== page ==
This question was put to me recently, and I realised that as many people have never had to weigh anything accurately before, a little guidance might be helpful.
1) Buy a laboratory balance
You can pay a fortune for these, but can also make do with an inexpensive machine. The model I use is the PCE-BS 3000, which can weigh up to 3000g to a resolution of 0.1g. This model is mostly intended for school use, and can be bought for around £107 inc. VAT.
Most magnums weigh less than 3000g. You might be able to find a cheaper balance with a 2000g weight limit if you only wanted to weigh bottles, moreover as 99% of bottles weigh less than 1500g, that limit would not greatly cramp your style.
2) Find a good place to put it
A balance needs to be on a solid surface, free of vibration. It does not have to be perfectly flat, as balances have knurled feet that can be adjusted to get the balance level. There is usually a little round spirit level bubble to help you adjust it. Make sure that the bubble is dead centre, and all feet are in contact with your bench. As this takes a minute or so, it is helpful if your balance is somewhere where it does not have to be put away.
3) Make a reference weight
There is a little bit of drift in the reading on a balance, due to temperature/atmospheric conditions. In the case of mine it is about +/- 0.2g.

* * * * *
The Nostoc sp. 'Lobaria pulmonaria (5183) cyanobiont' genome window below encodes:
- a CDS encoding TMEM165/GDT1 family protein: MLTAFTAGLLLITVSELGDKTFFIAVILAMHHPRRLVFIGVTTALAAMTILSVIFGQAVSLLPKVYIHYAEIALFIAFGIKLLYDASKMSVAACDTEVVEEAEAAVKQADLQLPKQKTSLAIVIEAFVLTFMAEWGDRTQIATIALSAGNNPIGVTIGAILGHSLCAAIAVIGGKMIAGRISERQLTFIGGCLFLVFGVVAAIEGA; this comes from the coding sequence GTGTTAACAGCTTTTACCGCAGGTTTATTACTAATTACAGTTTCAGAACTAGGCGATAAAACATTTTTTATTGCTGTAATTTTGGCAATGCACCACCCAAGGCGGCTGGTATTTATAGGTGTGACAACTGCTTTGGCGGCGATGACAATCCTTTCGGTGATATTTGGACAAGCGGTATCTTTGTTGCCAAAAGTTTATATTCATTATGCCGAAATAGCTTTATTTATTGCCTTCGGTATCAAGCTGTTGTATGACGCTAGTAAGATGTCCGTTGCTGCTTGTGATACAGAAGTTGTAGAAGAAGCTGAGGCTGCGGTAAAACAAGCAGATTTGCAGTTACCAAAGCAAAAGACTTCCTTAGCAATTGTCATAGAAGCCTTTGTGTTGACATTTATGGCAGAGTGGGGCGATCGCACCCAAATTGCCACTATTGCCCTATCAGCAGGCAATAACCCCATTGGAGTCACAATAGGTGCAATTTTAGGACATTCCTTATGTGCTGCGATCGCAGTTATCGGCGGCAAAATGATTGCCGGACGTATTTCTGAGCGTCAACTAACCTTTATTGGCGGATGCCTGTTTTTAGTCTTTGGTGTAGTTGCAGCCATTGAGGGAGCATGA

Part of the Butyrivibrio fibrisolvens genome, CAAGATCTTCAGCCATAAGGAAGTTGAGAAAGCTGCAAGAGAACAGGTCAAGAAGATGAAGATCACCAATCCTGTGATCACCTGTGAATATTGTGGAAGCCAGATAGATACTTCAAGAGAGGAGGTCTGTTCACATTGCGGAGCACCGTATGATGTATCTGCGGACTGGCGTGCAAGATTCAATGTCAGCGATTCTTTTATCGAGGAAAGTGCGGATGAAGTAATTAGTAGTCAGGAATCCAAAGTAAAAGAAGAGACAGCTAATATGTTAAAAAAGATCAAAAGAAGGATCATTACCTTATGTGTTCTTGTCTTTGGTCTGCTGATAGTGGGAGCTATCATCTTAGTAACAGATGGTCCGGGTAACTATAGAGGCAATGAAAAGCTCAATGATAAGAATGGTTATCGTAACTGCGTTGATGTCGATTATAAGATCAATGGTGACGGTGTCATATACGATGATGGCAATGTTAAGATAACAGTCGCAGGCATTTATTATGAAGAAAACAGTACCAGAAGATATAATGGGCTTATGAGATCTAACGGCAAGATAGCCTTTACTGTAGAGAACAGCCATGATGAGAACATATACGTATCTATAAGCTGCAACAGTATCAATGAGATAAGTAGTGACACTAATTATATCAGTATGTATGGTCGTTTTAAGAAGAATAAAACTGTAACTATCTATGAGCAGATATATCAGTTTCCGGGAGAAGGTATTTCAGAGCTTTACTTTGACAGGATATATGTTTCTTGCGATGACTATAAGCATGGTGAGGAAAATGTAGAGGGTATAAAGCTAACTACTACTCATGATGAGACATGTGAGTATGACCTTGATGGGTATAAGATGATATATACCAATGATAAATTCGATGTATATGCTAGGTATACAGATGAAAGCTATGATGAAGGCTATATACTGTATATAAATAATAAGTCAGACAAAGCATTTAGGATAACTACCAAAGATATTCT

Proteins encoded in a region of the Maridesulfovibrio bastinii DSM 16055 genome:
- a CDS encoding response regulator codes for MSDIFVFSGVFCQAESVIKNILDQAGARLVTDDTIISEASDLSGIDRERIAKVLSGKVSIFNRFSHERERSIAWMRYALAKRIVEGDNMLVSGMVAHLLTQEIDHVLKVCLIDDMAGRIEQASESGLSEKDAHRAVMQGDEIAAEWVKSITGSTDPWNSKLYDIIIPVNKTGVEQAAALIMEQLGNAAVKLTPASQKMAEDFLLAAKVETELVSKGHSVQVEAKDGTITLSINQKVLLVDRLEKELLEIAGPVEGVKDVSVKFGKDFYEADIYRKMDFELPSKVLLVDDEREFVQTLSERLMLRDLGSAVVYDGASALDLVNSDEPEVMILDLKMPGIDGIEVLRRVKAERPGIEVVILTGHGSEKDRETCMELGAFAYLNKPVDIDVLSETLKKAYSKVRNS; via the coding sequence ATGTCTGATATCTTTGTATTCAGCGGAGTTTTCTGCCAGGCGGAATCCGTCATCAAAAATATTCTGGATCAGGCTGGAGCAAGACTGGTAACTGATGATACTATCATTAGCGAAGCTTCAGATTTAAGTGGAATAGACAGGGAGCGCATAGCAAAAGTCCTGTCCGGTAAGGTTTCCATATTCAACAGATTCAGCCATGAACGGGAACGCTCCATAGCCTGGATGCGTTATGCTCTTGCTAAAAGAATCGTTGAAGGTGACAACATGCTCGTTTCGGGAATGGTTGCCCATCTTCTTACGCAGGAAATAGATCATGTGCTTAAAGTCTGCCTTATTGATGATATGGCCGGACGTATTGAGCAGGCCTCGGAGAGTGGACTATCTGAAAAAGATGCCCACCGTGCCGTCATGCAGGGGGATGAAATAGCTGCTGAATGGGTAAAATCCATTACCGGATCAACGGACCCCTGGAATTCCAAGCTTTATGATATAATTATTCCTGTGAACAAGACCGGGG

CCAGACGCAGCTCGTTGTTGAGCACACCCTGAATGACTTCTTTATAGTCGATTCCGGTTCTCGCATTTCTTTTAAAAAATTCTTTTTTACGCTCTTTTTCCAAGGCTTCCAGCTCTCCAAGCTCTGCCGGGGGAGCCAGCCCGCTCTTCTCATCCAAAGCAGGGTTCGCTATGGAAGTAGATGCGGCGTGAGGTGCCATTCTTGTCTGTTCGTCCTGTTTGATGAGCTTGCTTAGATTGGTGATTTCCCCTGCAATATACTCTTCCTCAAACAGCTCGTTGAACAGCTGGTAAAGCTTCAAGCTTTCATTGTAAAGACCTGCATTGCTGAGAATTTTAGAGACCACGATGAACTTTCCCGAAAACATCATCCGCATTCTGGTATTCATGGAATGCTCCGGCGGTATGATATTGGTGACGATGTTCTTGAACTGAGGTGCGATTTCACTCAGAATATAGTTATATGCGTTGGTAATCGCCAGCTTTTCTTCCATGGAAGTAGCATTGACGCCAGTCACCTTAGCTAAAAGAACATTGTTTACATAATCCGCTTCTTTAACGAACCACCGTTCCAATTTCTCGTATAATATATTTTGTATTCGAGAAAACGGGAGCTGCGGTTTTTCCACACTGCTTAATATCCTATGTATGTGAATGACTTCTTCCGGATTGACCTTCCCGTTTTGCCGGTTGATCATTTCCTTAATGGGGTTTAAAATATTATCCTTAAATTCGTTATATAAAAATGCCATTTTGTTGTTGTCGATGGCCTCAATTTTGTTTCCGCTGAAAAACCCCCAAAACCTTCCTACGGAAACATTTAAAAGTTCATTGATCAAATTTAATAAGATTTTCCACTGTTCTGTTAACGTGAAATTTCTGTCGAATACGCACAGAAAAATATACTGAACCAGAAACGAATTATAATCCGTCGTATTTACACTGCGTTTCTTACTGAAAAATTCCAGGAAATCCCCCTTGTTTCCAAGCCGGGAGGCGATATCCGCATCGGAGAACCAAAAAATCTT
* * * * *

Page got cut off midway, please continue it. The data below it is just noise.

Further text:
You can either choose to live with this, or make a reference weight. My reference weight is a sealed port bottle loaded with small glass marbles to a weight of 1346g - which is very close to the average weight of a full bottle. Be careful not to use anything in your reference weight that might contain moisture and dry off - I would advise against using sand, as even kiln dried sand still has some residual moisture.
I record the weight of the reference weight before each weighing session and use a spreadsheet to create an adjusted weight. An alternative approach would be to create a reference weight that is slightly lighter than your lightest bottle - about 1200g for bottles - place the reference weight on the balance, hit the tare button and then record the weight of your bottles, over and above the reference weight.
4) Using the balance
Turn the balance on and give it a few seconds to settle before using it. Before putting a bottle on the balance, hit the tare button to make sure that zero really means zero, and put the bottle on gently. (Balances do not like rough handling) If the last digit flits back and forth between two numbers, lift the bottle, hit the tare button again, and see which one it settles for.
Keep a spreadsheet record, not just of the weight, but also the date you weighed it. Make sure the date on your spreadsheet can be read as a serial number.
5) What results should you be hoping for?
Weight loss of less than 0.1g per annum should be considered excellent. 0.1g to 0.15g is normal for most sound older bottles. A loss of over 0.2g p.a. demands prioritisation for consumption, and anything over double that demands urgent attention, either for consumption or preservation.
Bottles that have been kept vertical for a while can sometimes show an alarming weight loss in their first year after being laid down. If you note a high weight loss, but no aroma from a recently bought bottle, make a note to weigh it again a year hence.
I recommend keeping a paper record as you weigh, which you then transfer to a spreadsheet. By keeping the paper records, you can guard against any computer calamity.
Anything to do with Port.
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